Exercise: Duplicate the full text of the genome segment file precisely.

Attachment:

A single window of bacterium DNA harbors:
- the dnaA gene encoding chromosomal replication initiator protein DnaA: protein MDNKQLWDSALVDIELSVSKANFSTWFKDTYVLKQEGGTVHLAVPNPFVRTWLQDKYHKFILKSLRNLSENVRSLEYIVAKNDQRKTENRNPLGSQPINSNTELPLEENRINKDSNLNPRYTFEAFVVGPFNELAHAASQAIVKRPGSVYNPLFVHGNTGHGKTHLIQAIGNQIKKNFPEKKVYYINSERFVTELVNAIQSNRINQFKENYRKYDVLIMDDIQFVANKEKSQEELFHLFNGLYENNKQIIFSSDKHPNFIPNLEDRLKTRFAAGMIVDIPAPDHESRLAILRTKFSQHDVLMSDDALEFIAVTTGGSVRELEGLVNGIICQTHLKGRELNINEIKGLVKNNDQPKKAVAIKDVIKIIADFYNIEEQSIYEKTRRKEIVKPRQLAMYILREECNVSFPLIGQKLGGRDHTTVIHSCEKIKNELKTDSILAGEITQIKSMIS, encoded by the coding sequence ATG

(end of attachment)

A single window of bacterium DNA harbors:
- the dnaA gene encoding chromosomal replication initiator protein DnaA: protein MDNKQLWDSALVDIELSVSKANFSTWFKDTYVLKQEGGTVHLAVPNPFVRTWLQDKYHKFILKSLRNLSENVRSLEYIVAKNDQRKTENRNPLGSQPINSNTELPLEENRINKDSNLNPRYTFEAFVVGPFNELAHAASQAIVKRPGSVYNPLFVHGNTGHGKTHLIQAIGNQIKKNFPEKKVYYINSERFVTELVNAIQSNRINQFKENYRKYDVLIMDDIQFVANKEKSQEELFHLFNGLYENNKQIIFSSDKHPNFIPNLEDRLKTRFAAGMIVDIPAPDHESRLAILRTKFSQHDVLMSDDALEFIAVTTGGSVRELEGLVNGIICQTHLKGRELNINEIKGLVKNNDQPKKAVAIKDVIKIIADFYNIEEQSIYEKTRRKEIVKPRQLAMYILREECNVSFPLIGQKLGGRDHTTVIHSCEKIKNELKTDSILAGEITQIKSMIS, encoded by the coding sequence ATG